The CDC is currently looking into three cases of melioidosis throughout the United States, according to an article published in MSN. This rare, bacterial infection is mainly found in the tropical climates of Southeast Asia and northern Australia, so the cases in the U.S. are cause for concern. While the CDC is currently unsure of how these three people contracted the infection, they believe it could be from the same source.
Cases of Melioidosis in the United States
Currently, three cases of melioidosis have been reported within the U.S. since March. One male and two females were infected, one of whom has passed away. Of the remaining cases, one is still in the hospital while the other has been moved to a transitional care unit.
The CDC is unsure as to what infected these three individuals, as they come from different areas of the country: Minnesota, Kansas, and Texas. Additionally, none of them had left the continental U.S., much less traveled to a region where melioidosis is common. The current theory is that an imported animal or product may have been infected and transmitted the rare disease to the three affected individuals. Further investigation should reveal the definitive cause.
Melioidosis, also known as Whitmore’s disease, is a bacterial infection caused by Burkholderia pseudomallei. It holds the potential to infect animals and humans and is spread through contact with contaminated soil or water. Human-to-human transmission is very uncommon. This infection is very rare in the United States, as it is most common in tropical climates. It is most common in northern Australia and Southeast Asia, but it occurs naturally in the U.S. Virgin Islands and Puerto Rico as well. About a dozen cases are reported within the United States each year, and they are typically linked to travel or immigration from these areas of the world.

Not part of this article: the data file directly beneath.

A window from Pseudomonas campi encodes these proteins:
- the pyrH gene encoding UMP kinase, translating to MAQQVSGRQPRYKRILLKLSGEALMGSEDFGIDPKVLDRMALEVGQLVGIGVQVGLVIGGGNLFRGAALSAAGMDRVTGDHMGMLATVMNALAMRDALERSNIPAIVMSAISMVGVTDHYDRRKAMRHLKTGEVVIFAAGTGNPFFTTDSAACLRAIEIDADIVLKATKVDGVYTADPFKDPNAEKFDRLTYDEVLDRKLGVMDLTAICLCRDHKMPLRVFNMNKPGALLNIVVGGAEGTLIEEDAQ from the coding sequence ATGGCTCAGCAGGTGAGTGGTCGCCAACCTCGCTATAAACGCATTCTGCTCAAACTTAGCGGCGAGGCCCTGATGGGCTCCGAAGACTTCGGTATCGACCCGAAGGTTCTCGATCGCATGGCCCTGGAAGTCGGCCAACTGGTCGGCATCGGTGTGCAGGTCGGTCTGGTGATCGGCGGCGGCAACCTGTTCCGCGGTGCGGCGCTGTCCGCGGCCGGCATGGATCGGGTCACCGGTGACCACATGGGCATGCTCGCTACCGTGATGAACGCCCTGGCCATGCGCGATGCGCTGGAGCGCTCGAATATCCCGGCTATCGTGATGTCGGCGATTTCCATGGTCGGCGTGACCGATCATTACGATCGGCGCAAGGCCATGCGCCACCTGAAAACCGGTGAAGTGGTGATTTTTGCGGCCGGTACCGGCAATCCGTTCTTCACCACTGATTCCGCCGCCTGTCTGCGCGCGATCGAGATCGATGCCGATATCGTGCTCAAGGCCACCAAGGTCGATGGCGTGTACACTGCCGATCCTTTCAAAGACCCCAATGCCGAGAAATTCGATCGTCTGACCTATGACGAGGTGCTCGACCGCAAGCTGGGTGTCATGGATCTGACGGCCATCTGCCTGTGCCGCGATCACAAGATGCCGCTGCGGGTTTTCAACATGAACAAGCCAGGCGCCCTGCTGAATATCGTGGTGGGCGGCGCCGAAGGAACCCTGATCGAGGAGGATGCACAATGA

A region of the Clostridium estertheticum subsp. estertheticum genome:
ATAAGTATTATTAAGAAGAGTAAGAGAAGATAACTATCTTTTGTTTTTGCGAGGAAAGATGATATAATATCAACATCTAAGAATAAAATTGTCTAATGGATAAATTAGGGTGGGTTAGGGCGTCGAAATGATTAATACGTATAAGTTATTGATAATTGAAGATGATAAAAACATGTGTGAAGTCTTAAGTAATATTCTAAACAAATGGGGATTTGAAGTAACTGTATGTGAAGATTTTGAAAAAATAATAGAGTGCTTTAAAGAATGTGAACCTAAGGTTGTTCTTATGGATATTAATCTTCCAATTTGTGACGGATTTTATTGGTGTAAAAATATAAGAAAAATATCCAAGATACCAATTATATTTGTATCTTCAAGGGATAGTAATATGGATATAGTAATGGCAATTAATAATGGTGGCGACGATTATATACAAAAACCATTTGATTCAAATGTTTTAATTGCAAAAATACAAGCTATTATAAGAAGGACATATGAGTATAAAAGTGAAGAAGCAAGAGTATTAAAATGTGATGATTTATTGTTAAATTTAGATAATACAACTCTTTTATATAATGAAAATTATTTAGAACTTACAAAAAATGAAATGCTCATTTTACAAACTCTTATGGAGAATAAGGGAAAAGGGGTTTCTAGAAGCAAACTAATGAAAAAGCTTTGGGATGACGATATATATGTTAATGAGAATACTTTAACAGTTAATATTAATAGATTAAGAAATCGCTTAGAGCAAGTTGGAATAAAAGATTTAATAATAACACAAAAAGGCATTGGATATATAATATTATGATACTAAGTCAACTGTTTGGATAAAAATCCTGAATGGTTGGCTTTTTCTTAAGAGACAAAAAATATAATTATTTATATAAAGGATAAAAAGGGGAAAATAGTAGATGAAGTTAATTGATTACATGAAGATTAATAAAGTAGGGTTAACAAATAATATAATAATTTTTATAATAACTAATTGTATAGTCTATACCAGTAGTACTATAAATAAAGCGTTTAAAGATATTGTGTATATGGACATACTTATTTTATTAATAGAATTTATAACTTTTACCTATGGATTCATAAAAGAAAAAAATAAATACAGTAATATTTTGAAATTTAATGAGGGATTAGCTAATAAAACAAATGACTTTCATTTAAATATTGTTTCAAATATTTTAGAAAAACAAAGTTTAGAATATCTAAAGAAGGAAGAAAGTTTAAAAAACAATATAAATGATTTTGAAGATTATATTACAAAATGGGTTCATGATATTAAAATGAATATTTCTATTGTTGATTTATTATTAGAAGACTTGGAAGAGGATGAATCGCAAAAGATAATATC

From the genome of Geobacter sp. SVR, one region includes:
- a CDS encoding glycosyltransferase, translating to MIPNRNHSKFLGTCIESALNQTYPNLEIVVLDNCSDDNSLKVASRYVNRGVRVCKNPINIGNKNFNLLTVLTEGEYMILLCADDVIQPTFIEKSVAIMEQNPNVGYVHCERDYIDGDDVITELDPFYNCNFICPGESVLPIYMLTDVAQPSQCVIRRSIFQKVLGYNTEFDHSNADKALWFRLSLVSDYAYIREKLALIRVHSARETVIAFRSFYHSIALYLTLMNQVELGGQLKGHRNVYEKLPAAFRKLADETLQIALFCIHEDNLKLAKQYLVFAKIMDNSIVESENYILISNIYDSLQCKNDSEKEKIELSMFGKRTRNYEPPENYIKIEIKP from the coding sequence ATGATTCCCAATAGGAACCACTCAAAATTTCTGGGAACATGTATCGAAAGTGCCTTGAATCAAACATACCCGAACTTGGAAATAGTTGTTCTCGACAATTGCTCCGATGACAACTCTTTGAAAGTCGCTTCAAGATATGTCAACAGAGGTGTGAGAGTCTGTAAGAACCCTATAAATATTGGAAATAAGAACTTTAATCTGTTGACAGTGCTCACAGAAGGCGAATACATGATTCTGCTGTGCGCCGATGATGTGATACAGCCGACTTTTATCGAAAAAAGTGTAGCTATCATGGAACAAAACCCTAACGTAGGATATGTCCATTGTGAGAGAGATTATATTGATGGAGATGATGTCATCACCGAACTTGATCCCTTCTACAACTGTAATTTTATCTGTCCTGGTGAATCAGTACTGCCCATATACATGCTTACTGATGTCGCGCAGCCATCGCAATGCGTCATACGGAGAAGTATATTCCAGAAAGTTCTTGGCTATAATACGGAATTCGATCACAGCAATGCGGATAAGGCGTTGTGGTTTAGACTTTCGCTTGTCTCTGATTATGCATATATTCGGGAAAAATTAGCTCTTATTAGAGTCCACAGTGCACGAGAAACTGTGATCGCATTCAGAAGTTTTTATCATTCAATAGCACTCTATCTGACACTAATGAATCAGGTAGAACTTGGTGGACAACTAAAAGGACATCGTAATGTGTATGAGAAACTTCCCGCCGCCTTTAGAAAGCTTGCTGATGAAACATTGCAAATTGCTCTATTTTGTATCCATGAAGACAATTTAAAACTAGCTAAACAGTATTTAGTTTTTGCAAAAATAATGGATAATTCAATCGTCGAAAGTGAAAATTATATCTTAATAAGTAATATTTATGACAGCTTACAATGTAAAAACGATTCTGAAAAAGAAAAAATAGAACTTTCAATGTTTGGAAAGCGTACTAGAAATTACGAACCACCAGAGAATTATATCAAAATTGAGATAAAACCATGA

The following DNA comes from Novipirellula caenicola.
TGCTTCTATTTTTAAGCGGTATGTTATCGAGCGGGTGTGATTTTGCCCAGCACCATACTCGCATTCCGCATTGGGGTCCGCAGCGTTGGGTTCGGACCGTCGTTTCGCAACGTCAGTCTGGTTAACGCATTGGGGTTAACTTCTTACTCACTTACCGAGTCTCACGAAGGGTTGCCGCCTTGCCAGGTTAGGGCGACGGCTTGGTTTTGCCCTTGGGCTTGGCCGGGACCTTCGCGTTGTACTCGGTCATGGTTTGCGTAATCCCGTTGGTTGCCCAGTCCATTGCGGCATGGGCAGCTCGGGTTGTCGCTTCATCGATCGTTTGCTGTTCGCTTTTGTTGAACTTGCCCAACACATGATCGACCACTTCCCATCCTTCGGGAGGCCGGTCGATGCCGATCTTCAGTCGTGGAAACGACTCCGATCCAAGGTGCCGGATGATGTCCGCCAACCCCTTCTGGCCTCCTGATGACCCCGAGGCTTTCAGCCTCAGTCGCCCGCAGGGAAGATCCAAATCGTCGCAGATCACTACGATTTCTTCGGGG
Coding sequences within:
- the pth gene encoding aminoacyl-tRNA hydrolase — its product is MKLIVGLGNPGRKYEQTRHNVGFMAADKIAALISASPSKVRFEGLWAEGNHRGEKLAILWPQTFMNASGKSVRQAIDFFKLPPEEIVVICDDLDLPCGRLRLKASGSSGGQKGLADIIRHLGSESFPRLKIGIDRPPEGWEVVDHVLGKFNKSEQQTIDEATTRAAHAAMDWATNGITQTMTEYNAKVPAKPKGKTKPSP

There are multiple forms of this infection, and they each come with their own symptoms. The pulmonary infection causes headaches, chest pain, cough, high fever, and anorexia, while the localized infection leads to abscesses, fever, localized swelling or pain, and ulceration. The disseminated infection causes weight loss, fever, seizures, infections of the brain or central nervous system, headaches, and pain in the stomach, chest, muscles, and joints. Lastly, the bloodstream infection includes symptoms like respiratory distress, headache, disorientation, pain in the joints, fever, and abdominal discomfort.
Treatment for this condition consists of IV antimicrobial therapy, which lasts for up to eight weeks and is followed by three to six months of oral antimicrobial therapy. Fortunately, there are alternative treatment courses for those with allergies to these therapies, such as penicillin.